Sensory Ataxia

Original Editor - Shreya Vaghela Top Contributors - Olajumoke Ogunleye, Kim Jackson and Shreya Vaghela

Introduction[edit | edit source]

ATAXIA is a general term used to describe the combined influence of cerebellar and sensory dysfunction on gait, posture, and patterns of movement.

Ataxia due to Sensory Impairment.[edit | edit source]

Sensory Ataxia (SA) is a form of Ataxia caused by the impairment of the somatosensory nerve, leading to the interruption of sensory feedback signals.[1][2] It is characterized by postural instability and incoordination that diminish due to visual input contributing to functional deficits and gait impairments[3]. SA leads to a lack of muscle movement coordination caused by a loss of the sense of where different parts of the body are located to each other and the ground.

Causes are:

  • Peripheral nerve: Peripheral neuropathy (especially Diabetic, Alcoholic and Nutritional), Peripheral neuritis.
  • Posterior root: Tabes dorsalis.
  • Posterior column: Subacute combined degeneration of the cord, Demyelination changes of the posterior column.

Mechanism/ Pathophysiology[edit | edit source]

SA is caused by interference in the sensory transmission to the cerebellum caused by a lesion. It is the sensory damage to the posterior column due to loss of connection between the cerebellum and spinal cord and lack of proprioceptive information[4].

Clinical Presentation[edit | edit source]

The presence of the following are associated with SA[2]:

  • Kinetic Tremors which appear only on the closure of the eyes.
  • Psuedoathetosis is the random finger movements seen on outstretched hands with eyes closed and may occur in sensory neuronopathy affecting the upper limbs.
  • Deep Sensory Loss such as - proprioception, kinesthetic awareness, vibration sense.
  • Positive Rhomberg's Test[5] - when the patient stands with his feet close together & his eyes closed, his body sways & he may fall if not supported. The visual system can provide compensation information when the eyes are open, so the patient can remain upright and stable; Visual compensation would disappear when the eyes are closed, and patients will not be able to maintain upright stability.
  • Sensory Gait/High Stepping Gait/Feet Slapping Gait - when who does not have SA walks, the sensory nerve would be stimulated when the sole touches the ground, then the relevant information is transmitted to indicate the position of the feet. Since the patients with sensory ataxia lose the input of the stimulus, to know the time and place the feet land, the patient would put his feet on the ground heavily.[6] The key to this gait is that when patients can’t see their feet (e.g., in the dark), stepping will increase obviously. This gait is sometimes referred to as a stepping gait, because patients may lift their legs to a very high position.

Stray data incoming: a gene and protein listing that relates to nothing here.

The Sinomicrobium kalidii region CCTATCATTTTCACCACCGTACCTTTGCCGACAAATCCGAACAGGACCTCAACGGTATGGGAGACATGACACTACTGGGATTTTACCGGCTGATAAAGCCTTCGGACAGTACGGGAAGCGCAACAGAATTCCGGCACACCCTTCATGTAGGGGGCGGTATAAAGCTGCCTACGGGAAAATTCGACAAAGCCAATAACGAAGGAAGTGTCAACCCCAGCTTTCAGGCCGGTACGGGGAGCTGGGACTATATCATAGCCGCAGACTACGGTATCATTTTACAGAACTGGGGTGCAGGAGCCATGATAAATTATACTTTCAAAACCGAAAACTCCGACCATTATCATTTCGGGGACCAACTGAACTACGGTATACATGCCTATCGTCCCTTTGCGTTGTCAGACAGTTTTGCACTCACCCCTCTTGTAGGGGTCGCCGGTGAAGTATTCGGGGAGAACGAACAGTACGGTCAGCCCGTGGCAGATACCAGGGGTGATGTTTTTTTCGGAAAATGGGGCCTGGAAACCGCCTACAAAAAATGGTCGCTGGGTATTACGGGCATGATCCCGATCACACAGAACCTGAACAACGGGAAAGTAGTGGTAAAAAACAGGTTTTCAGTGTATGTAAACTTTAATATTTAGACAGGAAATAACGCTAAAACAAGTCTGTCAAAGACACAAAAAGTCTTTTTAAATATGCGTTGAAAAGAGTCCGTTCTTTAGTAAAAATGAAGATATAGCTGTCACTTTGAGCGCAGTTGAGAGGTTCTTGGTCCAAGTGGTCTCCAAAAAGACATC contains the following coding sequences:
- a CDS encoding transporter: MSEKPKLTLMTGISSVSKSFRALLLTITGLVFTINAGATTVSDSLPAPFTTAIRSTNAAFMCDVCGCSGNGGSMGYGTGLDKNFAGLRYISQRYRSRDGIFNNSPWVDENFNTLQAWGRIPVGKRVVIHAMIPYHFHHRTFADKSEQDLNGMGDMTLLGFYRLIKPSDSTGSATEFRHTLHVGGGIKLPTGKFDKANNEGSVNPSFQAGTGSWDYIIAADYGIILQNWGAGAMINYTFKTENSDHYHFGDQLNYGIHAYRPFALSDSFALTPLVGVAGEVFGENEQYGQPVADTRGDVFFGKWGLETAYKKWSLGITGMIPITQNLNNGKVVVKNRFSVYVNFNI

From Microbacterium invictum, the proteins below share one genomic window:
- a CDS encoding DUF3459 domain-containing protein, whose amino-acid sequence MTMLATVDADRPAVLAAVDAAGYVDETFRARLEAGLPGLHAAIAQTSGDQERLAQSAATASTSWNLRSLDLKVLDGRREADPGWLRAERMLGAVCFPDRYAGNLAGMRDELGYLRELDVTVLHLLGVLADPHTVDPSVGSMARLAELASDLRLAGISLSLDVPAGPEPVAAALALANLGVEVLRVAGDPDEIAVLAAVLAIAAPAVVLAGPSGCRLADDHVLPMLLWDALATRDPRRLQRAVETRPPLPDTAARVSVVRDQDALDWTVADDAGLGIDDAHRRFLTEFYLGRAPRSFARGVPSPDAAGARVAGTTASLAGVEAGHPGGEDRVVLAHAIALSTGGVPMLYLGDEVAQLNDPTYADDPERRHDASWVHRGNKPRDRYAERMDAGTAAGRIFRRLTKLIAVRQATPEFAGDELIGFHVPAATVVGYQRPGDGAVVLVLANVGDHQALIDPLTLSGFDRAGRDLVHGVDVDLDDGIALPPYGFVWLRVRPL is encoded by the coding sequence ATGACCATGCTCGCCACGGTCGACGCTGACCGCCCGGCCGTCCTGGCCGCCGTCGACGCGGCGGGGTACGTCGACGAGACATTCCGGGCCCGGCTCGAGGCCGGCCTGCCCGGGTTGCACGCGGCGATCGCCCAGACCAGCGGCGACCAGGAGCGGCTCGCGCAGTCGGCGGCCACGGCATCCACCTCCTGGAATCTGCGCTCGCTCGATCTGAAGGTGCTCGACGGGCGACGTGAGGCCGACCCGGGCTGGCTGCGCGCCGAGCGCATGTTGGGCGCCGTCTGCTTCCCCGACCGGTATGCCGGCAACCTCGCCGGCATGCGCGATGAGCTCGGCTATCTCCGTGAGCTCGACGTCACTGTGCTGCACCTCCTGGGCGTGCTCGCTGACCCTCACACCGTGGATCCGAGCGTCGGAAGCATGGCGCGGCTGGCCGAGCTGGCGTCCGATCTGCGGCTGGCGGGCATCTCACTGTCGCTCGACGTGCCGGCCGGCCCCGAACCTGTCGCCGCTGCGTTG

• Heavy strike of the ground on walking due to lost deep sensation.
    • High-stepping gait due to associated motor weakness
    • Feet-slapping gait - to assist with sound-induced sensory feedback.

Diagnosis[edit | edit source]

Sensory ataxia can be diagnosed clinically using a combination of strategies that may include medical history, family history, and a complete neurological evaluation. Laboratory tests may also be carried out, including:

  • Imaging studies such as CT scans and MRI. This is used to know the integrity of the cerebellum and other brain structures.
  • Lumbar puncture
  • Genetic testings

Treatment[edit | edit source]

The main focus of sensory ataxia treatment is to stop the progress of the nerve damage, alleviate symptoms, increase independence and minimize the risk of falls. If a cause is found, then treatment, where possible, will address the underlying cause. For example, vitamin B12 deficiency is treated with vitamin B12 supplementation (typically starting with injections then switching to oral); diabetic neuropathy is managed by maintaining tight sugar control[7].

Physiotherapy Management[edit | edit source]

There is little literature regarding the efficacy of Physiotherapy (PT) in this population; however, persons with sensory ataxia experience significant activity limitations that require PT interventions[3].

  • Physical therapy to help your coordination and enhance your mobility
  • Occupational therapy to help you with daily living tasks, such as feeding yourself
  • Speech therapy to improve speech and aid swallowing

References[edit | edit source]

  1. Ashizawa T, Xia G. Ataxia. Continuum: Lifelong Learning in Neurology. 2016 Aug;22(4 Movement Disorders):1208.
  2. 2.0 2.1 Zhang Q, Zhou X, Li Y, Yang X, Abbasi QH. Clinical Recognition of Sensory Ataxia and Cerebellar Ataxia. Frontiers in Human Neuroscience. 2021 Apr 1;15:74.
  3. 3.0 3.1 Ruppert L, Kendig T. A PT intervention for a patient with sensory ataxia in the acute care oncology setting. Rehabilitation Oncology: 2012;Volume 30 - Issue 1 - p 24-25.
  4. Hafiz S, De Jesus O. Ataxia. [Updated 2021 Aug 30]. In: StatPearls [Internet]. Treasure Island (FL): StatPearls Publishing; 2022 Jan-. Available from: https://www.ncbi.nlm.nih.gov/books/NBK562284/ [Accessed 21 April 2022]
  5. Lanska DJ. The Romberg sign and early instruments for measuring postural sway. In Seminars in neurology 2002 (Vol. 22, No. 04, pp. 409-418). Copyright© 2002 by Thieme Medical Publishers, Inc., 333 Seventh Avenue, New York, NY 10001, USA. Tel.:+ 1 (212) 584-4662.
  6. Missaoui B, Bendaya S, Mane M, Thoumie P. Balance and gait parameters in sensory ataxia; effects of a balance training program. Annals of Physical and Rehabilitation Medicine. 2013(56):e201.
  7. Health Jade. Sensory Ataxia. https://healthjade.net/sensory-ataxia/